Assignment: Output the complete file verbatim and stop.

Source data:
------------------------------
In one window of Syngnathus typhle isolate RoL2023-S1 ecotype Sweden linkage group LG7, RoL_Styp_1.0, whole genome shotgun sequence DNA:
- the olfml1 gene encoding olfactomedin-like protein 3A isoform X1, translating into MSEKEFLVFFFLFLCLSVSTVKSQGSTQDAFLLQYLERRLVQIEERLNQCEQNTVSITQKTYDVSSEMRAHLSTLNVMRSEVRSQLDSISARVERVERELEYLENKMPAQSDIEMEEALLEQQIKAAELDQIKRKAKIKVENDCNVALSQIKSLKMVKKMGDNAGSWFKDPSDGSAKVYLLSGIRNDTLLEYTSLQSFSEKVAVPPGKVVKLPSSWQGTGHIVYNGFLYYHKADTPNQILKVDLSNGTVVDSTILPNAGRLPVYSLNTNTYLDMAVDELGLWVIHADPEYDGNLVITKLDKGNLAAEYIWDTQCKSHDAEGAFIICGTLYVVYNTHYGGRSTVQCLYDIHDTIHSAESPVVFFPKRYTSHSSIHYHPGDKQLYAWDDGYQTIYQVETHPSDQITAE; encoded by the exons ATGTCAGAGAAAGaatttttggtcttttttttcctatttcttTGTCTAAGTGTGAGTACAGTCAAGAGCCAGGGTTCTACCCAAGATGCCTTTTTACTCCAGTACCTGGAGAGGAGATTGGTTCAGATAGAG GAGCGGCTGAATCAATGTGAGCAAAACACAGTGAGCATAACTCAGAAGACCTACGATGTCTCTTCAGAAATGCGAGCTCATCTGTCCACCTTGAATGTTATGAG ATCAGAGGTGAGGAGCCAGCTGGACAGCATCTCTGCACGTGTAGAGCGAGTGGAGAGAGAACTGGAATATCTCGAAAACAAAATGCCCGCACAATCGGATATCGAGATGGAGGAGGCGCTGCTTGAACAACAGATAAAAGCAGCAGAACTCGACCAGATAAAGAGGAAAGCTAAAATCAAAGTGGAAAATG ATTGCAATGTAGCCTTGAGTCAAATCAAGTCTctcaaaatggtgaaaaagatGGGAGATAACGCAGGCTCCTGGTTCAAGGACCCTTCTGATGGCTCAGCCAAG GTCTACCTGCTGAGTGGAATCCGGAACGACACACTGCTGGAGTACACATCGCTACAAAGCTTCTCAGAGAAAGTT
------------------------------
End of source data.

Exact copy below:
In one window of Syngnathus typhle isolate RoL2023-S1 ecotype Sweden linkage group LG7, RoL_Styp_1.0, whole genome shotgun sequence DNA:
- the olfml1 gene encoding olfactomedin-like protein 3A isoform X1, translating into MSEKEFLVFFFLFLCLSVSTVKSQGSTQDAFLLQYLERRLVQIEERLNQCEQNTVSITQKTYDVSSEMRAHLSTLNVMRSEVRSQLDSISARVERVERELEYLENKMPAQSDIEMEEALLEQQIKAAELDQIKRKAKIKVENDCNVALSQIKSLKMVKKMGDNAGSWFKDPSDGSAKVYLLSGIRNDTLLEYTSLQSFSEKVAVPPGKVVKLPSSWQGTGHIVYNGFLYYHKADTPNQILKVDLSNGTVVDSTILPNAGRLPVYSLNTNTYLDMAVDELGLWVIHADPEYDGNLVITKLDKGNLAAEYIWDTQCKSHDAEGAFIICGTLYVVYNTHYGGRSTVQCLYDIHDTIHSAESPVVFFPKRYTSHSSIHYHPGDKQLYAWDDGYQTIYQVETHPSDQITAE; encoded by the exons ATGTCAGAGAAAGaatttttggtcttttttttcctatttcttTGTCTAAGTGTGAGTACAGTCAAGAGCCAGGGTTCTACCCAAGATGCCTTTTTACTCCAGTACCTGGAGAGGAGATTGGTTCAGATAGAG GAGCGGCTGAATCAATGTGAGCAAAACACAGTGAGCATAACTCAGAAGACCTACGATGTCTCTTCAGAAATGCGAGCTCATCTGTCCACCTTGAATGTTATGAG ATCAGAGGTGAGGAGCCAGCTGGACAGCATCTCTGCACGTGTAGAGCGAGTGGAGAGAGAACTGGAATATCTCGAAAACAAAATGCCCGCACAATCGGATATCGAGATGGAGGAGGCGCTGCTTGAACAACAGATAAAAGCAGCAGAACTCGACCAGATAAAGAGGAAAGCTAAAATCAAAGTGGAAAATG ATTGCAATGTAGCCTTGAGTCAAATCAAGTCTctcaaaatggtgaaaaagatGGGAGATAACGCAGGCTCCTGGTTCAAGGACCCTTCTGATGGCTCAGCCAAG GTCTACCTGCTGAGTGGAATCCGGAACGACACACTGCTGGAGTACACATCGCTACAAAGCTTCTCAGAGAAAGTT